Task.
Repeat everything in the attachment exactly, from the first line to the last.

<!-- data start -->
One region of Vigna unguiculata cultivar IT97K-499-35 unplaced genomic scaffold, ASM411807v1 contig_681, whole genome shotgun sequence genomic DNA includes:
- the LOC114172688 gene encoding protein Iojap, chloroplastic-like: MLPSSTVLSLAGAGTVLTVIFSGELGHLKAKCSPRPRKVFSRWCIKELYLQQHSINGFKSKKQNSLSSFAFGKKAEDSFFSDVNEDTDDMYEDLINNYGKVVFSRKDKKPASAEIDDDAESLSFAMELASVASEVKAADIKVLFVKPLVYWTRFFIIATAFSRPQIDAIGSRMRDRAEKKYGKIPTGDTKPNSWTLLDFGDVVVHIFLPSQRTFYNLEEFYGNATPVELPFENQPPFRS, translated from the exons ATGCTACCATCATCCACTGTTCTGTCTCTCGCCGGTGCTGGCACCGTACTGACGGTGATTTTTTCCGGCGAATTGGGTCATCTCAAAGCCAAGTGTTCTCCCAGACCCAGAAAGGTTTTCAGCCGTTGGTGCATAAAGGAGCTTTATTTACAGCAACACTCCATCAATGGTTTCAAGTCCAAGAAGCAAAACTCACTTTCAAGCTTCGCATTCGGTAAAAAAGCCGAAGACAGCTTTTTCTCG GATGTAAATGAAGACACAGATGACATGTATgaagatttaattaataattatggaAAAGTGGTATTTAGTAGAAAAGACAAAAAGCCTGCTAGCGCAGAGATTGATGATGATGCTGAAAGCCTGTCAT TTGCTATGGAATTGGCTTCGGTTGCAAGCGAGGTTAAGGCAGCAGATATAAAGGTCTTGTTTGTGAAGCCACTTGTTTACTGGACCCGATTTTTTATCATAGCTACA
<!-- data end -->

One region of Vigna unguiculata cultivar IT97K-499-35 unplaced genomic scaffold, ASM411807v1 contig_681, whole genome shotgun sequence genomic DNA includes:
- the LOC114172688 gene encoding protein Iojap, chloroplastic-like: MLPSSTVLSLAGAGTVLTVIFSGELGHLKAKCSPRPRKVFSRWCIKELYLQQHSINGFKSKKQNSLSSFAFGKKAEDSFFSDVNEDTDDMYEDLINNYGKVVFSRKDKKPASAEIDDDAESLSFAMELASVASEVKAADIKVLFVKPLVYWTRFFIIATAFSRPQIDAIGSRMRDRAEKKYGKIPTGDTKPNSWTLLDFGDVVVHIFLPSQRTFYNLEEFYGNATPVELPFENQPPFRS, translated from the exons ATGCTACCATCATCCACTGTTCTGTCTCTCGCCGGTGCTGGCACCGTACTGACGGTGATTTTTTCCGGCGAATTGGGTCATCTCAAAGCCAAGTGTTCTCCCAGACCCAGAAAGGTTTTCAGCCGTTGGTGCATAAAGGAGCTTTATTTACAGCAACACTCCATCAATGGTTTCAAGTCCAAGAAGCAAAACTCACTTTCAAGCTTCGCATTCGGTAAAAAAGCCGAAGACAGCTTTTTCTCG GATGTAAATGAAGACACAGATGACATGTATgaagatttaattaataattatggaAAAGTGGTATTTAGTAGAAAAGACAAAAAGCCTGCTAGCGCAGAGATTGATGATGATGCTGAAAGCCTGTCAT TTGCTATGGAATTGGCTTCGGTTGCAAGCGAGGTTAAGGCAGCAGATATAAAGGTCTTGTTTGTGAAGCCACTTGTTTACTGGACCCGATTTTTTATCATAGCTACA